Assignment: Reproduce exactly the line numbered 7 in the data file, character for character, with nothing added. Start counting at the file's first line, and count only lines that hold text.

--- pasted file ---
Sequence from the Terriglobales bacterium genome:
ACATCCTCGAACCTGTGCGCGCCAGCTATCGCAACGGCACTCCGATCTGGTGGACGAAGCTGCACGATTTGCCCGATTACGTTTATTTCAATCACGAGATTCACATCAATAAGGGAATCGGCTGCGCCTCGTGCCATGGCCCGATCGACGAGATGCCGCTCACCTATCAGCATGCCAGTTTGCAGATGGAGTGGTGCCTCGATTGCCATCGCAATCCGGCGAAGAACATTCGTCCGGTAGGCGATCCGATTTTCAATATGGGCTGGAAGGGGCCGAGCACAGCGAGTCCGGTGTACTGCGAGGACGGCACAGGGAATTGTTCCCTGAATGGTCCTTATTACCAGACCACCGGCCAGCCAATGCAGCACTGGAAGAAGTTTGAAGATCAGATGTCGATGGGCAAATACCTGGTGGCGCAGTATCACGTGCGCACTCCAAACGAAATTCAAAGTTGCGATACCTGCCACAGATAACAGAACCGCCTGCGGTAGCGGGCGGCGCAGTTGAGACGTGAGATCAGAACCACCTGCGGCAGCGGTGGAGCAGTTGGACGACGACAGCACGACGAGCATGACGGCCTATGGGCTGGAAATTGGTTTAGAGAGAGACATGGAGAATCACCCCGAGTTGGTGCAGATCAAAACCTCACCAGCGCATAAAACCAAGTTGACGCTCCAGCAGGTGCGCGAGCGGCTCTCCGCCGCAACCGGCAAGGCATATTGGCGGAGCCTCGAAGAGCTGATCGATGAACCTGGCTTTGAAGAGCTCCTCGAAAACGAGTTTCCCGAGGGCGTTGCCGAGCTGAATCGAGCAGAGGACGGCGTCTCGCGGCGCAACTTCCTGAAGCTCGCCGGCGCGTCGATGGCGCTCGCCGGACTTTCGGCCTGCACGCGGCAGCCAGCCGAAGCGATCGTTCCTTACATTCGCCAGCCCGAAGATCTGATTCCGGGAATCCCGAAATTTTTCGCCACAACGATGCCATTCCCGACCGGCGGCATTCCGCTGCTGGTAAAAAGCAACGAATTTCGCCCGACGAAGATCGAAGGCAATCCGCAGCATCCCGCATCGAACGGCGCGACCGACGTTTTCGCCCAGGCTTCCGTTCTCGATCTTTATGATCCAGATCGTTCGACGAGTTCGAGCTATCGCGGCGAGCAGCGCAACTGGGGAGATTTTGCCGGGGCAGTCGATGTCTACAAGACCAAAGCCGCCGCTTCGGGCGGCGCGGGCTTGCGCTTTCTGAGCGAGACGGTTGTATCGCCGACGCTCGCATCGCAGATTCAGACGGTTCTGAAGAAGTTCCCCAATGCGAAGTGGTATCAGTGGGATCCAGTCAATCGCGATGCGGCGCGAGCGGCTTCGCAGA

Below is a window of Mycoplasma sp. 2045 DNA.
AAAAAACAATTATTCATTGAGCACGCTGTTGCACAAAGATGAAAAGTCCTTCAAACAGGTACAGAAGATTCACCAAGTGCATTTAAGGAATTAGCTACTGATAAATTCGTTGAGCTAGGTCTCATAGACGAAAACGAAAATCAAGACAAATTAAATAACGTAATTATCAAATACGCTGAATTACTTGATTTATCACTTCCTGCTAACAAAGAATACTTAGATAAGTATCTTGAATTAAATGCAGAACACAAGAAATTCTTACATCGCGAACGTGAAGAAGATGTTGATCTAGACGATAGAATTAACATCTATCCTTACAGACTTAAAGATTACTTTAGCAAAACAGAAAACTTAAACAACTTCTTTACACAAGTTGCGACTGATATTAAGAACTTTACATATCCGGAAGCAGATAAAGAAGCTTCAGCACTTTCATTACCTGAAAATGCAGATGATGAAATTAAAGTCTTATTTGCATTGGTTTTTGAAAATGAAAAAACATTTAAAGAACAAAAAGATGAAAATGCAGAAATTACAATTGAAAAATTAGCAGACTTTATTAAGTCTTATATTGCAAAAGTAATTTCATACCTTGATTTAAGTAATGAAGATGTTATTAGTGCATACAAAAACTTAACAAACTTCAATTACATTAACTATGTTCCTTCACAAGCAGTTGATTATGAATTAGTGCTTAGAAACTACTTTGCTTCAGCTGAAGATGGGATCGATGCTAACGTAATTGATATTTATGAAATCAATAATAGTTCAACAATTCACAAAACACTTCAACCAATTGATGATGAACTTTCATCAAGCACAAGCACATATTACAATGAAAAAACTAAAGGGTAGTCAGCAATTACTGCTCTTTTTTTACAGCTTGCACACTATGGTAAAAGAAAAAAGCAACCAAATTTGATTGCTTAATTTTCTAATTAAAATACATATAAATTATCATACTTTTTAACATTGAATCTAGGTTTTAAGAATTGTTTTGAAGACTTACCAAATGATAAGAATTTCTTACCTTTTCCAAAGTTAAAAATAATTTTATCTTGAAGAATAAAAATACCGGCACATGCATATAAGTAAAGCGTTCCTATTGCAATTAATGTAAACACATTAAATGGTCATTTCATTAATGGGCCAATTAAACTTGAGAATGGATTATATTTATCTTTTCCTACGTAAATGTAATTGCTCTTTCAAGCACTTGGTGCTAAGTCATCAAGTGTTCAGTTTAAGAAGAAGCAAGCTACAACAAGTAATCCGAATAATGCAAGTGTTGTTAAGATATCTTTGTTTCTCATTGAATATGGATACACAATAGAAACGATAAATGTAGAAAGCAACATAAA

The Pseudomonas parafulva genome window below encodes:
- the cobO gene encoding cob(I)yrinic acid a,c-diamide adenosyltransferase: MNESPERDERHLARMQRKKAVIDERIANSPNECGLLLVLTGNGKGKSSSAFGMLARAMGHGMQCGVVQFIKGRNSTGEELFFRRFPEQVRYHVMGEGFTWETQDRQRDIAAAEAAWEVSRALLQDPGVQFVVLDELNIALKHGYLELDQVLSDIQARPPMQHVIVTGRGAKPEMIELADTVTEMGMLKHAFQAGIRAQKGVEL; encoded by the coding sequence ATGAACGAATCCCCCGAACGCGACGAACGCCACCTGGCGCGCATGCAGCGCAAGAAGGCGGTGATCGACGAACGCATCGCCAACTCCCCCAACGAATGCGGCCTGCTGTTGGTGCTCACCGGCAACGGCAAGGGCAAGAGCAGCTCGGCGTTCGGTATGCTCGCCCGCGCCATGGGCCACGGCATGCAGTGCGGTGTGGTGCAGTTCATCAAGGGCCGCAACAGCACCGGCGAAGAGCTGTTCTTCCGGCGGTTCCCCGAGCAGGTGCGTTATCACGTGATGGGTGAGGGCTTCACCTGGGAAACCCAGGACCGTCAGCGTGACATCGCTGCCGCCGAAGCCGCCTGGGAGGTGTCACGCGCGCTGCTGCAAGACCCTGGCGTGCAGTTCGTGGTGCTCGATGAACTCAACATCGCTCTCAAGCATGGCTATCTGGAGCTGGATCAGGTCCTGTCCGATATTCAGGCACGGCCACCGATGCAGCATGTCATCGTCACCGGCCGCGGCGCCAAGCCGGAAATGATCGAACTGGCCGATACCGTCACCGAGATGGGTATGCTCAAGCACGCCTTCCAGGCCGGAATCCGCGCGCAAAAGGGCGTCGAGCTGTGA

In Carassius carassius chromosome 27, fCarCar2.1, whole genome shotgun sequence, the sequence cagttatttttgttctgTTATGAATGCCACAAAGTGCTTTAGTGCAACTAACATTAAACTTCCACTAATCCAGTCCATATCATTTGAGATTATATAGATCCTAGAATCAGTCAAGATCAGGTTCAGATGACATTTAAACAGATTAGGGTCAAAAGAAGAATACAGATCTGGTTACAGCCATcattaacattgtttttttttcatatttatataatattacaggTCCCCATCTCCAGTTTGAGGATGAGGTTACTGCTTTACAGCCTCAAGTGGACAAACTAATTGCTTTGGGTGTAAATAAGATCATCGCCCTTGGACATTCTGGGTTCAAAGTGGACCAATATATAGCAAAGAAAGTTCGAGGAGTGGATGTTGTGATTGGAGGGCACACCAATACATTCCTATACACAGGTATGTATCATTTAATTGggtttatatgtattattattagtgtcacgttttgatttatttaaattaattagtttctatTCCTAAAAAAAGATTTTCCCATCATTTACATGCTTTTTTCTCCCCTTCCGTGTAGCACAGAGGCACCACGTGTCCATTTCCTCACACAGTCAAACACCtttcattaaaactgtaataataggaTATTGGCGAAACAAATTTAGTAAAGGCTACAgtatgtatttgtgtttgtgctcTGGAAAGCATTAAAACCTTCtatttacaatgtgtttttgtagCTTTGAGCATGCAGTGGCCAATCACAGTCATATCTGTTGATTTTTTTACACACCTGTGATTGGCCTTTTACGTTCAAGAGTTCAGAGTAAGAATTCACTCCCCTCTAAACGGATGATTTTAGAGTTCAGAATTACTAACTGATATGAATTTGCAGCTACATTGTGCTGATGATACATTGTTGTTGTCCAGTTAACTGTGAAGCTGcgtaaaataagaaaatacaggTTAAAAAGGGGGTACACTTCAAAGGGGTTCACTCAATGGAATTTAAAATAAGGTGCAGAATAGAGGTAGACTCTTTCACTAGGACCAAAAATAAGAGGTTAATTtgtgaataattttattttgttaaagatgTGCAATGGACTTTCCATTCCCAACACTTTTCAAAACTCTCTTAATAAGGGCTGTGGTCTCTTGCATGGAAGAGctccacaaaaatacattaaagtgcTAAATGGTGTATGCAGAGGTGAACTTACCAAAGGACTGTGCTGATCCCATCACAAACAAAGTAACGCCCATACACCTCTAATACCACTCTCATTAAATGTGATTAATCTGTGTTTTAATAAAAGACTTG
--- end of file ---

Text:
In Carassius carassius chromosome 27, fCarCar2.1, whole genome shotgun sequence, the sequence cagttatttttgttctgTTATGAATGCCACAAAGTGCTTTAGTGCAACTAACATTAAACTTCCACTAATCCAGTCCATATCATTTGAGATTATATAGATCCTAGAATCAGTCAAGATCAGGTTCAGATGACATTTAAACAGATTAGGGTCAAAAGAAGAATACAGATCTGGTTACAGCCATcattaacattgtttttttttcatatttatataatattacaggTCCCCATCTCCAGTTTGAGGATGAGGTTACTGCTTTACAGCCTCAAGTGGACAAACTAATTGCTTTGGGTGTAAATAAGATCATCGCCCTTGGACATTCTGGGTTCAAAGTGGACCAATATATAGCAAAGAAAGTTCGAGGAGTGGATGTTGTGATTGGAGGGCACACCAATACATTCCTATACACAGGTATGTATCATTTAATTGggtttatatgtattattattagtgtcacgttttgatttatttaaattaattagtttctatTCCTAAAAAAAGATTTTCCCATCATTTACATGCTTTTTTCTCCCCTTCCGTGTAGCACAGAGGCACCACGTGTCCATTTCCTCACACAGTCAAACACCtttcattaaaactgtaataataggaTATTGGCGAAACAAATTTAGTAAAGGCTACAgtatgtatttgtgtttgtgctcTGGAAAGCATTAAAACCTTCtatttacaatgtgtttttgtagCTTTGAGCATGCAGTGGCCAATCACAGTCATATCTGTTGATTTTTTTACACACCTGTGATTGGCCTTTTACGTTCAAGAGTTCAGAGTAAGAATTCACTCCCCTCTAAACGGATGATTTTAGAGTTCAGAATTACTAACTGATATGAATTTGCAGCTACATTGTGCTGATGATACATTGTTGTTGTCCAGTTAACTGTGAAGCTGcgtaaaataagaaaatacaggTTAAAAAGGGGGTACACTTCAAAGGGGTTCACTCAATGGAATTTAAAATAAGGTGCAGAATAGAGGTAGACTCTTTCACTAGGACCAAAAATAAGAGGTTAATTtgtgaataattttattttgttaaagatgTGCAATGGACTTTCCATTCCCAACACTTTTCAAAACTCTCTTAATAAGGGCTGTGGTCTCTTGCATGGAAGAGctccacaaaaatacattaaagtgcTAAATGGTGTATGCAGAGGTGAACTTACCAAAGGACTGTGCTGATCCCATCACAAACAAAGTAACGCCCATACACCTCTAATACCACTCTCATTAAATGTGATTAATCTGTGTTTTAATAAAAGACTTG